I was tempted to begin by saying that someone who had never seen Don Giovanni before would find this production confusing, but on reflection I don’t actually think that this is the case. There are some moderately confusing elements – I will make an attempt at explaining the woman in white and the three plum-sized rocks of compassion later on – but these are not obtrusive or disruptive.
The action takes place in what is perhaps best described as what you would get if you mated the Black Lodge from Twin Peaks with the hotel bar from the movie of The Shining. It’s a room with a zig-zag patterned wooden floor and velvet curtains. There are various pieces of heavy-looking blue velvet furniture and, for some scenes, a bar with plenty of liquor, some oranges, and stacks of martini glasses. The look is vaguely 1950s, as are the costumes, which range from a maroon velvet smoking jacket for Don Giovanni to a cute ’50s party dress for Zerlina to black evening dresses for the other women. The first thing we see is the room reflected back into infinity toward the rear of the stage. They’ve set up the mirrors so that each reflection is a right-to-left flip of the one in front or behind it.
The space is filled with couples frozen in place, but these are not the characters of the opera. Rather, they’re a set of additional figures that appear and disappear throughout the story. Their role in the story seems to be as a visual stand-in for various aspects of romantic relationships. When Donna Anna (Eva Mei) enters in pursuit of Don Giovanni (Simon Keenlyside), she can’t find him because she keeps thinking the various men in these couples are him, and pulling them apart to find out. During Leporello’s catalog song, Donna Elvira (Malin Hartelius) discovers one such couple asleep on a sofa – the woman is wearing only her very retro underthings – and after lying down next to them and snuggling for a moment, she pulls up the woman, who is as floppy and obedient as a toy, dresses her in some of her (Elvira’s) clothes, gives her her (Elvira’s) bag, and sends her on her way. Don Ottavio (Piotr Beczala) appears to attract these women like nothing else – during “dalla sua pace” about fifteen of them slowly approach him and drape themselves around him, and after “il mio tesoro” they literally carry him off the stage. As Anna explains Don Giovanni’s attack on her to Ottavio in Act I, we get little tableaux in the rear of the stage of women slowly strangling men and pushing them to the ground, and men doing the same to women. Don Ottavio is facing in the direction of these little scenes, but it is unclear what he sees. The effect is to suggest that the actions of the characters are endlessly duplicated elsewhere. The whole thing has a very strong “hall of mirrors” vibe.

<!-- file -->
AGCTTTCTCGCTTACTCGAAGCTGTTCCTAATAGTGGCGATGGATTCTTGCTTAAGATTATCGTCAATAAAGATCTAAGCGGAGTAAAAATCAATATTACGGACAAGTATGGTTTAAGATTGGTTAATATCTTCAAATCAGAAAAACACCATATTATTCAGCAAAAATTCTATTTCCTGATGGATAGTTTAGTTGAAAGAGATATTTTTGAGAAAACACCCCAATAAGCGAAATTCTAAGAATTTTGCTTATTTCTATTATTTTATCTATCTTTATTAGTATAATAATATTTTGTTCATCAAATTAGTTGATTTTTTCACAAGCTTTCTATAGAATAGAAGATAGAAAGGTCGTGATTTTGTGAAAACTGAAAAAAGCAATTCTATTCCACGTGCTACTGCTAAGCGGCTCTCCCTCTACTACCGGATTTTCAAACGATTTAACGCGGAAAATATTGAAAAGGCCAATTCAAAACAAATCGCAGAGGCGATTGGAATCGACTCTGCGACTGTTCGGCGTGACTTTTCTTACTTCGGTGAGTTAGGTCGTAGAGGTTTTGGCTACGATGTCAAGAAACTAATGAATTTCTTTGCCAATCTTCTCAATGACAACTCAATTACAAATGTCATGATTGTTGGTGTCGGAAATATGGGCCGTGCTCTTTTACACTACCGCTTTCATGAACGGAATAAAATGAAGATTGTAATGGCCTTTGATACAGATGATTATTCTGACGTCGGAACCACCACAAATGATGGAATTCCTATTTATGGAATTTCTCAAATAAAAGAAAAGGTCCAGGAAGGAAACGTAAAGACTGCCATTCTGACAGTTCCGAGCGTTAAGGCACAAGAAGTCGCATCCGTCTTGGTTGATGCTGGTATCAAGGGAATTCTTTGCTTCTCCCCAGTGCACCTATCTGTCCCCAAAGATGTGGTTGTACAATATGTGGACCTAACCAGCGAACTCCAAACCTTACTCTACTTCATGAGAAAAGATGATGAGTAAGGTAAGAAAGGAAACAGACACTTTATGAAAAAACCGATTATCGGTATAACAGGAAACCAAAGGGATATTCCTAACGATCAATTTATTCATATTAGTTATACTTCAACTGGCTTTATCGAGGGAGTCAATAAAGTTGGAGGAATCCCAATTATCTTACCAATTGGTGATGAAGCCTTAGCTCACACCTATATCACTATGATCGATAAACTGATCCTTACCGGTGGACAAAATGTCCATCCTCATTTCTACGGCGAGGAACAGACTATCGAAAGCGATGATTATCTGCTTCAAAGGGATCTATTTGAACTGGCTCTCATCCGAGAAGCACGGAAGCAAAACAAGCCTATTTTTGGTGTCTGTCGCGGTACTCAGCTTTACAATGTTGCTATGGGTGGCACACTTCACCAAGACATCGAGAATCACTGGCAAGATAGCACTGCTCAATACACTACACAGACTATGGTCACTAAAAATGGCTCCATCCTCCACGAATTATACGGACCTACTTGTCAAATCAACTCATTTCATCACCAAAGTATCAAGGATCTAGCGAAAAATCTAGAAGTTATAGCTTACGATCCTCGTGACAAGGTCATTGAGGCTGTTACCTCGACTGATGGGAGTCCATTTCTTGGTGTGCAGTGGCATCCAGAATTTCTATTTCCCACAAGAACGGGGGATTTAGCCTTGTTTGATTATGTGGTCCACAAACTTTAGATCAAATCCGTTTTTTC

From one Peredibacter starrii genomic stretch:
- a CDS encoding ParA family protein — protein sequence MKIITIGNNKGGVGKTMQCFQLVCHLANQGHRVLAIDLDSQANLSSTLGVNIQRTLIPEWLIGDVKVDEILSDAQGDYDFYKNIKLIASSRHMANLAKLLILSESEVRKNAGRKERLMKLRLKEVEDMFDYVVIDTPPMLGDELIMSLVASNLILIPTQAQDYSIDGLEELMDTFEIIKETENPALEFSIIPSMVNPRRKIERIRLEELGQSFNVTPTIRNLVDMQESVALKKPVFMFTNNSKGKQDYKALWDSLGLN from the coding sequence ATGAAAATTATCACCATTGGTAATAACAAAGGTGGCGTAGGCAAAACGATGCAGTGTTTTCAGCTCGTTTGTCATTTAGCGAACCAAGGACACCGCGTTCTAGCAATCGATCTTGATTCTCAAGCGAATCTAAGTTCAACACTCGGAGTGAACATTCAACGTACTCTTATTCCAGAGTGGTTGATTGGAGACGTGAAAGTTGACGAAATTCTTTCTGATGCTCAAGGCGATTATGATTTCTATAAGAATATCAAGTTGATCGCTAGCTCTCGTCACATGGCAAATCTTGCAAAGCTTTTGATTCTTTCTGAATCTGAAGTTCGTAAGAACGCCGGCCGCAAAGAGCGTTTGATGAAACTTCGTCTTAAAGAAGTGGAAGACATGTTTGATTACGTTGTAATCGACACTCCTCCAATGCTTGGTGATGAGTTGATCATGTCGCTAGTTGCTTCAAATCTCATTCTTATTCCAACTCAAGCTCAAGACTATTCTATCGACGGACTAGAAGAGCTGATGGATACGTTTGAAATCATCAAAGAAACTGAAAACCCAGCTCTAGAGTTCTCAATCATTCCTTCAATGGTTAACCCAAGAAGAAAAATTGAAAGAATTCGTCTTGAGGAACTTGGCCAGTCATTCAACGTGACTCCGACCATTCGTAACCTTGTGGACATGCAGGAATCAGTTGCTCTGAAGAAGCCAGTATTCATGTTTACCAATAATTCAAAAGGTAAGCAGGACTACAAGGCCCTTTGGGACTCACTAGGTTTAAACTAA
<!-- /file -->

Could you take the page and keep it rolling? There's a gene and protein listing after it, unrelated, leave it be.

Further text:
The evocation of the 1950s and the fact that this whole thing seems to take place in an endless, plush and windowless room work together quite well. It indicates the closed world in which these characters are operating. You can have certain types of fun and drink plenty of martinis, but in the end you don’t have all that many choices.
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